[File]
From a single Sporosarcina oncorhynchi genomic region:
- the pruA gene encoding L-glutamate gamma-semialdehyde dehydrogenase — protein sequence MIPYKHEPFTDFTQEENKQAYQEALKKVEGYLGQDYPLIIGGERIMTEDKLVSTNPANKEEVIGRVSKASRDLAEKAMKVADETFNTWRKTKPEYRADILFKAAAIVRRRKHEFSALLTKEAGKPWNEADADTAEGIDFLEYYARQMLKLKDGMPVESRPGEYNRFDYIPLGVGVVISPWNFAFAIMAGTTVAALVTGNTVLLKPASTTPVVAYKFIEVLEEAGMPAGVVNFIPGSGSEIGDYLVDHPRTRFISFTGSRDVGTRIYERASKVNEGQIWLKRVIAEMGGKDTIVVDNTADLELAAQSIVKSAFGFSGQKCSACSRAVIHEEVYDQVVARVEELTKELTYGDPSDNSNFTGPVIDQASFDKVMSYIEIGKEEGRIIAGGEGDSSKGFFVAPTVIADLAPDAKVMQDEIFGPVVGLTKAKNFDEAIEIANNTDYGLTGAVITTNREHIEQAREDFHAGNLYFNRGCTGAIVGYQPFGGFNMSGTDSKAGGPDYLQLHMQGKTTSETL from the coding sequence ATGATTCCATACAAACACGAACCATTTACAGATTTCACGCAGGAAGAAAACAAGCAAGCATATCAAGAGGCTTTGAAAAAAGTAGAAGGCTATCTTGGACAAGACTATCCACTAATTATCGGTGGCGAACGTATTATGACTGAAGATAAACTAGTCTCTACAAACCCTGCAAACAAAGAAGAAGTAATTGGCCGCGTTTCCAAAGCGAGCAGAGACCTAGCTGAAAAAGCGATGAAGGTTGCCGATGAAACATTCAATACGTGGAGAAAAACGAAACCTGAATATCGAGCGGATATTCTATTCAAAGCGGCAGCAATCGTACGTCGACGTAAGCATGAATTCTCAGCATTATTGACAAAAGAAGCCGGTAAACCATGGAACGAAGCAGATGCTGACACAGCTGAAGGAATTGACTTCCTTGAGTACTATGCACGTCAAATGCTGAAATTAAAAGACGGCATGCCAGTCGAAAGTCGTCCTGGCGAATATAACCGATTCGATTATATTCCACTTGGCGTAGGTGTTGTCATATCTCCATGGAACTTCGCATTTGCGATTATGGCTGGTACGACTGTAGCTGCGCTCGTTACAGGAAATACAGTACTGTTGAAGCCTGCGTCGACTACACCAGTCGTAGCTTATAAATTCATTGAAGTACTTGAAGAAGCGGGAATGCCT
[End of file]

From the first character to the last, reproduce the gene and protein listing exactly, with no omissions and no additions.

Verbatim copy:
From a single Sporosarcina oncorhynchi genomic region:
- the pruA gene encoding L-glutamate gamma-semialdehyde dehydrogenase — protein sequence MIPYKHEPFTDFTQEENKQAYQEALKKVEGYLGQDYPLIIGGERIMTEDKLVSTNPANKEEVIGRVSKASRDLAEKAMKVADETFNTWRKTKPEYRADILFKAAAIVRRRKHEFSALLTKEAGKPWNEADADTAEGIDFLEYYARQMLKLKDGMPVESRPGEYNRFDYIPLGVGVVISPWNFAFAIMAGTTVAALVTGNTVLLKPASTTPVVAYKFIEVLEEAGMPAGVVNFIPGSGSEIGDYLVDHPRTRFISFTGSRDVGTRIYERASKVNEGQIWLKRVIAEMGGKDTIVVDNTADLELAAQSIVKSAFGFSGQKCSACSRAVIHEEVYDQVVARVEELTKELTYGDPSDNSNFTGPVIDQASFDKVMSYIEIGKEEGRIIAGGEGDSSKGFFVAPTVIADLAPDAKVMQDEIFGPVVGLTKAKNFDEAIEIANNTDYGLTGAVITTNREHIEQAREDFHAGNLYFNRGCTGAIVGYQPFGGFNMSGTDSKAGGPDYLQLHMQGKTTSETL from the coding sequence ATGATTCCATACAAACACGAACCATTTACAGATTTCACGCAGGAAGAAAACAAGCAAGCATATCAAGAGGCTTTGAAAAAAGTAGAAGGCTATCTTGGACAAGACTATCCACTAATTATCGGTGGCGAACGTATTATGACTGAAGATAAACTAGTCTCTACAAACCCTGCAAACAAAGAAGAAGTAATTGGCCGCGTTTCCAAAGCGAGCAGAGACCTAGCTGAAAAAGCGATGAAGGTTGCCGATGAAACATTCAATACGTGGAGAAAAACGAAACCTGAATATCGAGCGGATATTCTATTCAAAGCGGCAGCAATCGTACGTCGACGTAAGCATGAATTCTCAGCATTATTGACAAAAGAAGCCGGTAAACCATGGAACGAAGCAGATGCTGACACAGCTGAAGGAATTGACTTCCTTGAGTACTATGCACGTCAAATGCTGAAATTAAAAGACGGCATGCCAGTCGAAAGTCGTCCTGGCGAATATAACCGATTCGATTATATTCCACTTGGCGTAGGTGTTGTCATATCTCCATGGAACTTCGCATTTGCGATTATGGCTGGTACGACTGTAGCTGCGCTCGTTACAGGAAATACAGTACTGTTGAAGCCTGCGTCGACTACACCAGTCGTAGCTTATAAATTCATTGAAGTACTTGAAGAAGCGGGAATGCCT